Tuesday, February 28, 2006

Pension scandal could rival pay-jacking

If Pennsylvania voters were outraged by last July’s Legislative pay grab, wait until they get a wind of the looming pension crisis that state politicians concocted.

The Legislative pay-jacking is peanuts compared to potential economic impact involving pensions handed out by Pennsylvania politicians to themselves and to the state's retired teachers.

The pay raise, which was repealed following months of public outcry, would have cost taxpayers about $20 million a year. The pension scandal has a potential price tag of $4.5 billion.

A new study from the Harrisburg-based Commonwealth Foundation, "Beneath the Surface: Pennsylvania’s Looming Pension & Health care Benefits Crisis," says taxpayers will be funding a 672-percent increase in pension contributions — from $584 million in Fiscal Year 2004-05 to more than $4.5 billion in Fiscal Year 2012-13 — for the State Employees Retirement System (SERS) and Public School Employees Retirement System (PSERS).

Would it surprise you to learn that the gang that tried to raise its own salaries 16 percent to 54 percent with a 2 a.m. vote on July 7, 2005, also gave legislators, judges, school employees and other state workers outrageously generous taxpayer-funded pension benefits?

All of this comes at a time when many Pennsylvania retirees have lost their pensions or had them severely reduced by employers. Instead of pushing for an increase in the state’s minimum wage, perhaps Gov. Ed Rendell could level with taxpayers about the massive debt they face to ensure that state politicians retire in style.

"In a world where private-sector benefit cutbacks and cost reductions occur on a daily basis, state government in Harrisburg has not responded in similar fashion," says Rick Dreyfuss, author of the report and the former director of compensation and benefits at The Hershey Company. "In fact, instead of reducing the potential for financial disaster, actions in recent years have served to accelerate the coming crisis in Pennsylvania."

Dreyfuss says the looming fiscal crisis is a direct result of legislation passed in 2001 and 2002 that generated $10 billion in additional unfunded liability. Legislation passed in 2003 served to refinance many of these additional costs over a 30-year period. To be fair to Rendell, the 50-percent increase in pensions for Legislators and others was signed into law by then-Gov. Tom Ridge, but many of the incumbent politicians in Harrisburg played a key role in lining their own pockets.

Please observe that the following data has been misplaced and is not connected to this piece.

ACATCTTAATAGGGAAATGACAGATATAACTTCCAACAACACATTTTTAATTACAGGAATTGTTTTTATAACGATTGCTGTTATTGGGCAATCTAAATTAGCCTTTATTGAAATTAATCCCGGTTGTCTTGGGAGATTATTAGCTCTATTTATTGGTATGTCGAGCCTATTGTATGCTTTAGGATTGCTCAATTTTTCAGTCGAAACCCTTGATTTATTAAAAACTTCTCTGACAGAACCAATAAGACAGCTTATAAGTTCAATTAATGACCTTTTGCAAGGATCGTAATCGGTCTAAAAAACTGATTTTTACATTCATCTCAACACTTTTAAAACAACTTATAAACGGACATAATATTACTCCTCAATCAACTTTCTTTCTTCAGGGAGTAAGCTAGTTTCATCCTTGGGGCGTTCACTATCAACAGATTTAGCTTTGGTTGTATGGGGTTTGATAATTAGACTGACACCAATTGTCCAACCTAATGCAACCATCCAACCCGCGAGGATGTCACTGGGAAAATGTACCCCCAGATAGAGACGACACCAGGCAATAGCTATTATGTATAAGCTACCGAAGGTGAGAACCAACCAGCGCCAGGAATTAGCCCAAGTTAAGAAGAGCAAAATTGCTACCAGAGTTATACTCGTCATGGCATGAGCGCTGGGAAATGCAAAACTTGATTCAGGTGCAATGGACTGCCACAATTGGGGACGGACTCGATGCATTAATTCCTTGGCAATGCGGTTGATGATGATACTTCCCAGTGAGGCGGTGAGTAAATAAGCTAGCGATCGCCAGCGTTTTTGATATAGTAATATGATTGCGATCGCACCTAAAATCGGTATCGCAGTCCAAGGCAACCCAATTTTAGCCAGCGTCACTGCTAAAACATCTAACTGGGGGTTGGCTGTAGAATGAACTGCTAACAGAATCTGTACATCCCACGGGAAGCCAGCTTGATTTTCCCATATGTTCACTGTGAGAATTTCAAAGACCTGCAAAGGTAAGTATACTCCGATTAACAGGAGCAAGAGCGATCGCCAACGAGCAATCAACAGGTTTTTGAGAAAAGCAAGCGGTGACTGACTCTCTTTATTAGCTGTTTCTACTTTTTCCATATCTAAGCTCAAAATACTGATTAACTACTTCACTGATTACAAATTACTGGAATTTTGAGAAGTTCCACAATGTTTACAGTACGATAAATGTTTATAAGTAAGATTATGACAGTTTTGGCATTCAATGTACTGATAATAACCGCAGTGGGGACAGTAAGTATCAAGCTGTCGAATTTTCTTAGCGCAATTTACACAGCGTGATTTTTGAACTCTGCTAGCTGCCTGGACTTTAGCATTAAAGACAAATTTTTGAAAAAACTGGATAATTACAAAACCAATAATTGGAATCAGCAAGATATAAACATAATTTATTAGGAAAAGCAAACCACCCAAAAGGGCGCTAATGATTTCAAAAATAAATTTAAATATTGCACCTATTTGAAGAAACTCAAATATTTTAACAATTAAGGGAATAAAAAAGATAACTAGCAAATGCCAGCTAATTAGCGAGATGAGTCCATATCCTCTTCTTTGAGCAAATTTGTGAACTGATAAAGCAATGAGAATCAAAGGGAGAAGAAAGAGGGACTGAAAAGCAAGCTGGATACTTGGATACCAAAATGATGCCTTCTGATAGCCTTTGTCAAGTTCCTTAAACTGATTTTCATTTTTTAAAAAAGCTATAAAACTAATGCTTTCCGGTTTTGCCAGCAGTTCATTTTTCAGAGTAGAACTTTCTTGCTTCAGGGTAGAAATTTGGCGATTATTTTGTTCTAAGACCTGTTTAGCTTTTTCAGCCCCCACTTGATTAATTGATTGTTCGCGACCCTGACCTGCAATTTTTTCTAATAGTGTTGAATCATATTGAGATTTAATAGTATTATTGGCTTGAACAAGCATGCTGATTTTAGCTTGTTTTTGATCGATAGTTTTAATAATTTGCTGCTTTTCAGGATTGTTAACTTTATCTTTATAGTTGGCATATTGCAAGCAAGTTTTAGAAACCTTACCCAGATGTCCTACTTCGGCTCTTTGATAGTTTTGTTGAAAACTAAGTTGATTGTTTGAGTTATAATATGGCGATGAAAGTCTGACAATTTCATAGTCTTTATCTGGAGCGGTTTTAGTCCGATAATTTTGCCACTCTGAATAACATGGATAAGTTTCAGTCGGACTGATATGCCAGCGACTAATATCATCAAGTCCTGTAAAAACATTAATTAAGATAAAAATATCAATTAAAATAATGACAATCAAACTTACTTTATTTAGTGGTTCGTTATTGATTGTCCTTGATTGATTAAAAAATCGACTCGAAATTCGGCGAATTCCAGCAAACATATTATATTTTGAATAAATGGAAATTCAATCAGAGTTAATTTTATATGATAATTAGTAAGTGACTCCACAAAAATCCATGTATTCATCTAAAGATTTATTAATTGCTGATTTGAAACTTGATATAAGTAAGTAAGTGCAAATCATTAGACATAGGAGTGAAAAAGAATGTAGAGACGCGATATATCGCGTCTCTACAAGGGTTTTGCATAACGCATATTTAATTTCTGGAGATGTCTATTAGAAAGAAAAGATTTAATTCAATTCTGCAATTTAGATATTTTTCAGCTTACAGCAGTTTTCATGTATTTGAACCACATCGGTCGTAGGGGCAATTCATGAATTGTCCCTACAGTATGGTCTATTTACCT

"Without significant changes in the design of both pension and retiree health care benefits plans, the taxpayers of Pennsylvania will likely be facing unaffordable costs," Dreyfuss concludes.

The study surveyed major private employers in Pennsylvania for comparison with the PSERS and SERS pension plans and found that not only are the pension plans for Legislators, judges, the governor, public school employees and other state workers among the most generous among taxpayer-funded plans in other states, but they are far more generous than what can be found in the private sector, Dreyfuss concluded.

"These benefits plans are operating in a vacuum, and without regard to either the taxpayer or global economic realities, which puts taxpayers in financial jeopardy," Dreyfuss said. "State government, like every employer in the private sector, must adopt more predictable and affordable retirement strategies."

In addition to the massive bill taxpayers face to fund these pensions, government accounting changes that take effect in 2007 will require Pennsylvania state government to annually recognize future retiree health care costs. State retiree health care benefit programs surpass those found in any Pennsylvania company studied by Dreyfuss.

Eventually, all Pennsylvania municipalities and school districts will be forced to adopt this change in accounting practice. And that means higher property taxes for Pennsylvania homeowners. So much for those tax rebates that Rendell and the Harrisburg Hogs are promising to deliver before Election Day.

The 40-page report on Pennsylvania’s pension crisis is available online at or by calling 717-671-1901.

As you contemplate where you’re going to cut back in your household budget to keep Gov. Rendell and the Legislators in the lifestyle of the rich and famous they’ve become accustomed to, keep in mind that the primary election is May 16 and the general election is Nov. 7.

Rendell, all 203 members of the state House and 25 of the 50 state Senators will be on the ballot. You can give the incumbents your opinion of the pension mess they’ve created by voting all of them out of office.

Tony Phyrillas is a columnist for The Mercury in Pottstown, PA. E-mail him at

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